Assault victim sues Edmonds, Mountlake Terrace

EDMONDS — The woman who was sexually assaulted by a former police officer is suing Edmonds and Mountlake Terrace, alleging the cities failed to protect her from Daniel Lavely.

Lawyers for the cities have not yet filed responses to the lawsuit, which recently was moved to U.S. District Court in Seattle after the woman alleged her civil rights were violated.

“My clients’ position is they did nothing to cause the injury claim. What Lavely did was outside the scope of his employment and contrary to training and policy,” said Mark Bucklin, an attorney representing Edmonds and Mountlake Terrace.

Lavely, 50, is jailed in Texas awaiting trial on an unrelated sex crime. He resigned from the Edmonds Police Department in 2013.

That same year, a Snohomish County jury convicted him of custodial sexual misconduct. Jurors were convinced Lavely forced sex on the woman outside his patrol car behind a clothing store on Highway 99. The woman testified that she was afraid to refuse Lavely. It’s against the law for a police officer to have sex with somebody they are detaining, even if the contact is consensual.

The lawsuit alleges that the woman was raped.

Lavely denied having sex with the woman. He admitted on the stand that he lied about his dealings with her, saying he had simply forgotten to call into dispatchers when he picked the woman up and where he dropped her off. Everett police detectives discovered that Lavely had falsified the record. Video footage showed the woman inside a convenience store at the time Lavely told a dispatcher he dropped her off at a bus stop.

Lavely was sentenced to a year in jail. He also must register as a sex offender for 10 years. The state Court of Appeals earlier this year upheld his conviction.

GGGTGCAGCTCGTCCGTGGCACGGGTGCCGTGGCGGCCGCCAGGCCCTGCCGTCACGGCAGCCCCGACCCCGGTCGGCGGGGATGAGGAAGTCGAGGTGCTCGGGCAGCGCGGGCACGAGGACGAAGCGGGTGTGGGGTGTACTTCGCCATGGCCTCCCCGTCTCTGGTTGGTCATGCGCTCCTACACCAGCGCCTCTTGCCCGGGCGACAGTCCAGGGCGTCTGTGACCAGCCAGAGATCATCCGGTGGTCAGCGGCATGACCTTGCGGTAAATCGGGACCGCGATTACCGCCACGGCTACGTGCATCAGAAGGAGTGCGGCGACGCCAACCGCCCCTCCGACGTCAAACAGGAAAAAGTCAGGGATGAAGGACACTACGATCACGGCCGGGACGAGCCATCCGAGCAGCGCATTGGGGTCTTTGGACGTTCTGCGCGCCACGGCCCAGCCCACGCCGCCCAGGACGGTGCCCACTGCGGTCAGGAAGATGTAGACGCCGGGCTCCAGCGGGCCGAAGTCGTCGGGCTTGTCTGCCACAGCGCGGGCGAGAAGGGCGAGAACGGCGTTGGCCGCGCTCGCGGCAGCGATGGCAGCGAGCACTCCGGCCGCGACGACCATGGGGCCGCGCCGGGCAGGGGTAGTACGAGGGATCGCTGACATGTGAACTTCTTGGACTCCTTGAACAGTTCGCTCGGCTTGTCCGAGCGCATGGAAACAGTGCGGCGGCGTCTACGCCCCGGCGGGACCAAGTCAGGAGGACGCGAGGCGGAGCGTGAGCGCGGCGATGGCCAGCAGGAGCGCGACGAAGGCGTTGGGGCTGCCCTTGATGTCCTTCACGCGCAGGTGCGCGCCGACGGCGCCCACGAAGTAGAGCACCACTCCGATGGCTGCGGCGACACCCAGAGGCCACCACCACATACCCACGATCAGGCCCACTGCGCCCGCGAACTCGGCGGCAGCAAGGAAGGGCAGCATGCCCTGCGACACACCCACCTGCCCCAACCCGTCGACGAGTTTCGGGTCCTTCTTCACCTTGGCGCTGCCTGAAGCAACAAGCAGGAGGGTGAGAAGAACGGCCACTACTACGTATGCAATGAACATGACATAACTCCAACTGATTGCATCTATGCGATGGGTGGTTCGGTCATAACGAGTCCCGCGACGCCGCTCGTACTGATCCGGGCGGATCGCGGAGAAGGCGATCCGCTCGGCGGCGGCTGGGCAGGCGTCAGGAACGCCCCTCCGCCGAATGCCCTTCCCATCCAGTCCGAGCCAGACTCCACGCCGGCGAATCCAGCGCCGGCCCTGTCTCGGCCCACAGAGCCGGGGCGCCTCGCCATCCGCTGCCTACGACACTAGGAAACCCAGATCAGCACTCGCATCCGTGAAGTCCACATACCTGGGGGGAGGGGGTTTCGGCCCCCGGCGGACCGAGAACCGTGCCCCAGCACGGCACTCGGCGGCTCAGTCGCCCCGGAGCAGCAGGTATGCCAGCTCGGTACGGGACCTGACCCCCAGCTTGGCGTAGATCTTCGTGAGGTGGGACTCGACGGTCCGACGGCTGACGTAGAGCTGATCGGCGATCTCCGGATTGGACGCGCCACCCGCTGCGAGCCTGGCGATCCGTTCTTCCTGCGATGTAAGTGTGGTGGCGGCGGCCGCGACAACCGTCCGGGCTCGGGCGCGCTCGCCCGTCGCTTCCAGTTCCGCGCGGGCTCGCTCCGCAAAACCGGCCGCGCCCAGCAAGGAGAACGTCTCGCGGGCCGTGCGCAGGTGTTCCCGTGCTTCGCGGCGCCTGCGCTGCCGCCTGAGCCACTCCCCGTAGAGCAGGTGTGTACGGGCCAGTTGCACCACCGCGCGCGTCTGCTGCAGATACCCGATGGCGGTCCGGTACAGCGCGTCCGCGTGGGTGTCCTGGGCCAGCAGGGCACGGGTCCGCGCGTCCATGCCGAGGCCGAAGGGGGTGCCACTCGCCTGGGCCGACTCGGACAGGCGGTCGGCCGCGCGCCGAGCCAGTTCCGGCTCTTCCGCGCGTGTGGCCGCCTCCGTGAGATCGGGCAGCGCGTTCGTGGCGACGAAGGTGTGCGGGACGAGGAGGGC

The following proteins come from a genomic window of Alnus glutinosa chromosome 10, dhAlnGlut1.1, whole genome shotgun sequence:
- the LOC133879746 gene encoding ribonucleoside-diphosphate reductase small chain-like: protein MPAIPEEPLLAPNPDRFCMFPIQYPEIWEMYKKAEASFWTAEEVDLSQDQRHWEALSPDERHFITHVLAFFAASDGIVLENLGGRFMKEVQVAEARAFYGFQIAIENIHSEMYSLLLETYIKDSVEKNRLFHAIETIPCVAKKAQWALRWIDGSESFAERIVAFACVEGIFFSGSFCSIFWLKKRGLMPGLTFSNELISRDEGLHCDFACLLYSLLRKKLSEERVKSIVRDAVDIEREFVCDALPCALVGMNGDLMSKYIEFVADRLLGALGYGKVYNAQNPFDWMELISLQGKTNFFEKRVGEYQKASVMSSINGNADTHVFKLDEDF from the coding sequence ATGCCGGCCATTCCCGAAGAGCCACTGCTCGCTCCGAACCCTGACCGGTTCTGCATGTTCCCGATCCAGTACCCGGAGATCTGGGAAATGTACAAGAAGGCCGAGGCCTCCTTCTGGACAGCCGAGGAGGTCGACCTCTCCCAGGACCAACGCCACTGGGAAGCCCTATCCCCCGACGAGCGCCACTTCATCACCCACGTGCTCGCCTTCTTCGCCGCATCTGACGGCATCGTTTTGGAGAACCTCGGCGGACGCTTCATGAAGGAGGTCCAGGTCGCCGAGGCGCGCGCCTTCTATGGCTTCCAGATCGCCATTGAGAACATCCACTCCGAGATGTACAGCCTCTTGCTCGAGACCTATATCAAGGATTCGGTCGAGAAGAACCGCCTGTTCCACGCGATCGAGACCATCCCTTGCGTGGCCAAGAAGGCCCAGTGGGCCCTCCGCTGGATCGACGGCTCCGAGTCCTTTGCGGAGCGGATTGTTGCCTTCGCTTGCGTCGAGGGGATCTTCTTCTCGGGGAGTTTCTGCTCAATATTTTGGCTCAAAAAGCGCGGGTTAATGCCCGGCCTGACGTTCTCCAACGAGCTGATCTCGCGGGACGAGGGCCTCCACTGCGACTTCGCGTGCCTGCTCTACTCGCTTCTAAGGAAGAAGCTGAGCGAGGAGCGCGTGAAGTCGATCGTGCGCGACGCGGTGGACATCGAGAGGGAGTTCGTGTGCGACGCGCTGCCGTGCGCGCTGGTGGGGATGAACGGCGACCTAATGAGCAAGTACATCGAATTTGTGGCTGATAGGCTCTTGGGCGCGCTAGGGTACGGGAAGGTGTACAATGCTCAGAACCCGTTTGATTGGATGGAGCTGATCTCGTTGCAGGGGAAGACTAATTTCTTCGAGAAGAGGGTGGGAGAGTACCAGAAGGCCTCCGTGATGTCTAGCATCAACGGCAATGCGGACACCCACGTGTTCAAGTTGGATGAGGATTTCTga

The Herald is not naming the woman, 32, to protect her identity as a crime victim.

Court records show that she has a warrant for her arrest for failing to meet the conditions of her sentence in a 2012 King County property crime case.

In Lavely’s criminal trial, Snohomish County deputy prosecutor Adam Cornell told jurors Lavely targeted the victim because she was a homeless drug addict whom the officer believed was a prostitute.

The woman had been injured by Lynnwood police hours before her encounter with Lavely. Officers broke down the door to her motel room and arrested her for an outstanding warrant out of King County. She was thrown to the ground, where she hit her face and broke a tooth. Seattle police would not pick the woman up and Lynnwood officers declined to drive her to King County. She was released and cited for resisting arrest.

The city of Lynnwood is named as a defendant in the lawsuit, however, Jerry Baker, the woman’s attorney, said Friday that Lynnwood will be dropped from the case.

Lavely found the woman several hours after Lynnwood officers cited her. He escorted her from a motel room and drove her to a secluded location.

The lawsuit alleges that Edmonds failed to do a proper background check on Lavely, a former military police officer. It also claims that the city knew “Lavely was a sexual deviant and granted him access to female members of the public as well as the power to detain women.”

The cities are accused of ignoring “the very alarming culture and custom among their officers to cover up officer misconduct and to disregard the safety of female suspects.”

The lawsuit alleges that the May 7, 2012, assault could have been prevented if a Mountlake Terrace detective properly reported an allegation that Lavely had molested a young relative years ago.

A month before the incident in Edmonds someone came to the off-duty Mountlake Terrace detective to discuss an allegation against Lavely. The detective told the woman to file a report with the Snohomish County Sheriff’s Office. He did not report the allegations, violating the department’s policy, according to a city memo. The detective was suspended for two days.

The detective ignored the report, “which would have prompted an investigation against (Lavely) and prevented him from being able to sexually assault (the plaintiff),” according to the lawsuit.

No trial date has been set.

Diana Hefley: 425-339-3463; Twitter: @dianahefley.

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